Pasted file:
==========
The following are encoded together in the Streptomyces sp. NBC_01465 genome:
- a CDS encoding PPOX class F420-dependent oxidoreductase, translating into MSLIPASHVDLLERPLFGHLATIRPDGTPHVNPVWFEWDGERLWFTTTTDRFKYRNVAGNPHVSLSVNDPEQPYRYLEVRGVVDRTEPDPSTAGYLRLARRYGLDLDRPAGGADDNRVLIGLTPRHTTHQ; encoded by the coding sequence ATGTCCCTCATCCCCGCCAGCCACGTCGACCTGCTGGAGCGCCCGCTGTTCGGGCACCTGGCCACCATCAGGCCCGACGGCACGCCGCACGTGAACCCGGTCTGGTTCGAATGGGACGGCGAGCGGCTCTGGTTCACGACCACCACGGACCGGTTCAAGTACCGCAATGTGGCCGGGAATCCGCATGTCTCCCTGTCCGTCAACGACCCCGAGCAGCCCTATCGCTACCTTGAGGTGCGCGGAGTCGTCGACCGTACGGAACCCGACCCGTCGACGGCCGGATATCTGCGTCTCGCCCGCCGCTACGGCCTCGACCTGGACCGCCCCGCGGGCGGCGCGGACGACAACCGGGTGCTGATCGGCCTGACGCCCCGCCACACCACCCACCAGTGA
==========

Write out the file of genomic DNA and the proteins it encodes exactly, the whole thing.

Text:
The following are encoded together in the Streptomyces sp. NBC_01465 genome:
- a CDS encoding PPOX class F420-dependent oxidoreductase, translating into MSLIPASHVDLLERPLFGHLATIRPDGTPHVNPVWFEWDGERLWFTTTTDRFKYRNVAGNPHVSLSVNDPEQPYRYLEVRGVVDRTEPDPSTAGYLRLARRYGLDLDRPAGGADDNRVLIGLTPRHTTHQ; encoded by the coding sequence ATGTCCCTCATCCCCGCCAGCCACGTCGACCTGCTGGAGCGCCCGCTGTTCGGGCACCTGGCCACCATCAGGCCCGACGGCACGCCGCACGTGAACCCGGTCTGGTTCGAATGGGACGGCGAGCGGCTCTGGTTCACGACCACCACGGACCGGTTCAAGTACCGCAATGTGGCCGGGAATCCGCATGTCTCCCTGTCCGTCAACGACCCCGAGCAGCCCTATCGCTACCTTGAGGTGCGCGGAGTCGTCGACCGTACGGAACCCGACCCGTCGACGGCCGGATATCTGCGTCTCGCCCGCCGCTACGGCCTCGACCTGGACCGCCCCGCGGGCGGCGCGGACGACAACCGGGTGCTGATCGGCCTGACGCCCCGCCACACCACCCACCAGTGA